I am sharing a couple of scenes from the book. Pictures #1-2 form one scene and pictures #3-4 form a second scene.

Have you read ‘The Color of Heaven‘? What do you think about it?

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The Color of Water‘ is the second volume of Kim Dong Hwa’s Colors trilogy. The story continues from where it left off in ‘The Color of Earth‘. We follow the lives of Ehwa and her mother as little things keep happening in their everyday lives, interspersed with the occasional big thing. Ehwa keeps growing as a person and discovers new things about herself and the world. Her friend Bongsoon is her partner-in-crime in many of these adventures.

My favourite parts of the book are the ones in which Ehwa and her mother have long conversations. During these conversations, Ehwa asks questions to her mother and learns new things from her, sometimes they share things about their lives, and at other times they do things together. It is such a beautiful depiction of a mother-daughter relationship. Sometimes we forget that they are mother and daughter and we imagine that they are best friends, till Ehwa makes fun of her mother on something, and Ehwa’s mother responds, “Is that the way to talk to your mother?” That scene always makes me smile 😁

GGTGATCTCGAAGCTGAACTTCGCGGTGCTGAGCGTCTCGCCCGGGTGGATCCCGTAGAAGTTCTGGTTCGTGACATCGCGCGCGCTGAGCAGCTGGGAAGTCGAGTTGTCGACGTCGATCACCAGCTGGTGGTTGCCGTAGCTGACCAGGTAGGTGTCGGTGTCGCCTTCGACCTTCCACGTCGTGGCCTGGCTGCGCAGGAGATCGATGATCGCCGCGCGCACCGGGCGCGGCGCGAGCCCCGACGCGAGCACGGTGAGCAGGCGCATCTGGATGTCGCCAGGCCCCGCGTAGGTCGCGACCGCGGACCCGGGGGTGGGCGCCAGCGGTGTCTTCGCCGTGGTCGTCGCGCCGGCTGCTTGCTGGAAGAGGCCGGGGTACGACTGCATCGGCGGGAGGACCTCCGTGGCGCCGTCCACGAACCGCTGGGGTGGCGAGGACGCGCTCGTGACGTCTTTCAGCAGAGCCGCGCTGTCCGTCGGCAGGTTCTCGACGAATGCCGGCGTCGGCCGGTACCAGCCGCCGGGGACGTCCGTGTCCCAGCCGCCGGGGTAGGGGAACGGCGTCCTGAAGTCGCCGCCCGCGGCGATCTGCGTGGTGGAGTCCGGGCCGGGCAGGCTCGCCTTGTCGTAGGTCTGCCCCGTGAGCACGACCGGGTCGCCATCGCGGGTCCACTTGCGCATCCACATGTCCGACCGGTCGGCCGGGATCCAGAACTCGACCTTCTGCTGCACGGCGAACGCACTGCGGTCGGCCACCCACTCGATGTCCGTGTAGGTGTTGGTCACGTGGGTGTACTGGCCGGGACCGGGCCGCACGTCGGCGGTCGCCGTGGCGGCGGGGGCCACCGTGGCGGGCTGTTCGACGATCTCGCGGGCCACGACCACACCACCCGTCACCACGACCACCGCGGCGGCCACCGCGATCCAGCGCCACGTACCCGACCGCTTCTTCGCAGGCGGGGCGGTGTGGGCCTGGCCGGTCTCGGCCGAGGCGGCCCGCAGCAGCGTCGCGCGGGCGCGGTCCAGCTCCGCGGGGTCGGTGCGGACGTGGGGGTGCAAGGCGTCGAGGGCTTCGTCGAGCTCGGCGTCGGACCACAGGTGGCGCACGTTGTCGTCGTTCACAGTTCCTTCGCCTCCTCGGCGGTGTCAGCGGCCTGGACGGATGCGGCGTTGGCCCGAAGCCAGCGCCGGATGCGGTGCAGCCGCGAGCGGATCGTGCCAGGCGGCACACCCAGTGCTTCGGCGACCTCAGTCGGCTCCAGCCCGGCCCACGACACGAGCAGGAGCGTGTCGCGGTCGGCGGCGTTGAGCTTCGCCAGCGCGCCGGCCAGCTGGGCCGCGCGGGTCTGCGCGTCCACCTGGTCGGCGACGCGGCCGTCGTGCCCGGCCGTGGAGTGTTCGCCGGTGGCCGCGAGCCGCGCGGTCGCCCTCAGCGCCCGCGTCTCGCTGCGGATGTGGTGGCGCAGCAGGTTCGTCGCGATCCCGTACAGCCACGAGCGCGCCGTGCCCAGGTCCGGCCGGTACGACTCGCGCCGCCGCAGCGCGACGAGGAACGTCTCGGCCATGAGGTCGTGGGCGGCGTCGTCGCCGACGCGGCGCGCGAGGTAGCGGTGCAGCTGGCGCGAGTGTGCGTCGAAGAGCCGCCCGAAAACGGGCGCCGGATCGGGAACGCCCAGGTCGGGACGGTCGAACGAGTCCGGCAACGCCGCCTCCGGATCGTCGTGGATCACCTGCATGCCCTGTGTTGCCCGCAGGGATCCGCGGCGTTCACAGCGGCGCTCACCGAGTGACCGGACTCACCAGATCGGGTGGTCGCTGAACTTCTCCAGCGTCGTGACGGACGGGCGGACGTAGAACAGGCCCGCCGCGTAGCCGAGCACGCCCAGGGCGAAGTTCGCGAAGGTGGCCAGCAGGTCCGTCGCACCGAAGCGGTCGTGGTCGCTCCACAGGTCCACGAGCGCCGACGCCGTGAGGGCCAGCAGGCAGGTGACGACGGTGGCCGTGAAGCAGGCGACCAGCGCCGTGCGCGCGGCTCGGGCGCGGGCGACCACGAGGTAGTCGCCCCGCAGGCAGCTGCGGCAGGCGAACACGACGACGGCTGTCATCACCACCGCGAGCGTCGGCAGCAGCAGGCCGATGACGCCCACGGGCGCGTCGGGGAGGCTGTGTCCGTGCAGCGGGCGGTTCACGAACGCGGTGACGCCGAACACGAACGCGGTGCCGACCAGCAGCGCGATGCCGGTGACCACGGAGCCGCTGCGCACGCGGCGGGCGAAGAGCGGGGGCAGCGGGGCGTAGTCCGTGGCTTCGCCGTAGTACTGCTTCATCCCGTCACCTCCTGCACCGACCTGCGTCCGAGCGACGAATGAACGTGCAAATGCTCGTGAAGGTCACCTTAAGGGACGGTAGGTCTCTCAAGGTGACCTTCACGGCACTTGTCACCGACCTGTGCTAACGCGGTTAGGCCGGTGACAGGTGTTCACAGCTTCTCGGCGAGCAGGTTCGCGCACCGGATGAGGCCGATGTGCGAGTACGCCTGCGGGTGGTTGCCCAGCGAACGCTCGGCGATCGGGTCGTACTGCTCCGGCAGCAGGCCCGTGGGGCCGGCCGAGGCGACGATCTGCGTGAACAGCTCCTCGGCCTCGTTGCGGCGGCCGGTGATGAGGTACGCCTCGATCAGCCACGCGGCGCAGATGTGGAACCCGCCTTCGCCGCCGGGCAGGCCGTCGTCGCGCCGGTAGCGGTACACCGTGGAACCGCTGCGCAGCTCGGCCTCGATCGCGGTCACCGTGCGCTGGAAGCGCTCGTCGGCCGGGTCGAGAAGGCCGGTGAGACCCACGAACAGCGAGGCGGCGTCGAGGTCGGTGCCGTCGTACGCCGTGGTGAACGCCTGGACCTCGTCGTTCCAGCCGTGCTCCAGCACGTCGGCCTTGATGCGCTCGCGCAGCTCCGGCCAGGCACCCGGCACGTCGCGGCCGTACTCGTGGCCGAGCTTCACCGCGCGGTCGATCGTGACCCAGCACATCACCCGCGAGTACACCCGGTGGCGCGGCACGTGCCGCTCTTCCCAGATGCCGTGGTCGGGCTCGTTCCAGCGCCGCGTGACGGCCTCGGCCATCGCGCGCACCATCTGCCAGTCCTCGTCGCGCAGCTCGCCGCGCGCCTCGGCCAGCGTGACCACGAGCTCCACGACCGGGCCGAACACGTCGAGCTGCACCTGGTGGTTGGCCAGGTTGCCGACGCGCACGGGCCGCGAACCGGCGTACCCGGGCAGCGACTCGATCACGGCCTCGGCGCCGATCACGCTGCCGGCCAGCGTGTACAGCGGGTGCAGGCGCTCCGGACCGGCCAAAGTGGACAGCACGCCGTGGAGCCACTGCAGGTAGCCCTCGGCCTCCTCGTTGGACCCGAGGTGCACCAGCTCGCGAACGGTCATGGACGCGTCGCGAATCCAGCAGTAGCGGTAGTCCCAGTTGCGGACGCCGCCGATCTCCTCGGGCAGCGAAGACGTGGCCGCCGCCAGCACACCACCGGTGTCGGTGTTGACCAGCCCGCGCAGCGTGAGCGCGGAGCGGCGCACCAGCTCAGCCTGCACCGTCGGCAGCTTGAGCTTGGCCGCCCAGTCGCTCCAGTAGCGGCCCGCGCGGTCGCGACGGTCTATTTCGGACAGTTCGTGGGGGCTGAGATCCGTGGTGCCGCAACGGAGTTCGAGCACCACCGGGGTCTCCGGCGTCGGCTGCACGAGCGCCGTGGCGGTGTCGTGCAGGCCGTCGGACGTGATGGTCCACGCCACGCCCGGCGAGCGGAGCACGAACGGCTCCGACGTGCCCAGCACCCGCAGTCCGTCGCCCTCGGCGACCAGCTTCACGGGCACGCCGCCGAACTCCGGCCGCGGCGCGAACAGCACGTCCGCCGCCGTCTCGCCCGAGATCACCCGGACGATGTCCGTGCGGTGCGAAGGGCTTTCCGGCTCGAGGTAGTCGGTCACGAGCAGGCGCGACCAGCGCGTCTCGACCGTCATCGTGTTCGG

There are interesting depictions of traditional Korean culture in the book, some of it fascinating, and others that we find hard to accept if we read it with 21st century sensibilities. Many of the conversations in the story have allusions to images and metaphors from classical poetry, which are fascinating to read. ‘The Color of Water‘ ends in an interesting way, and I can’t wait to find to find out what happens to one of the characters in the third part.

I am sharing some of the pages from the book to give you a feel for its beauty. Pictures #1–3 form one scene.

Have you read ‘The Color of Water‘? What do you think about it?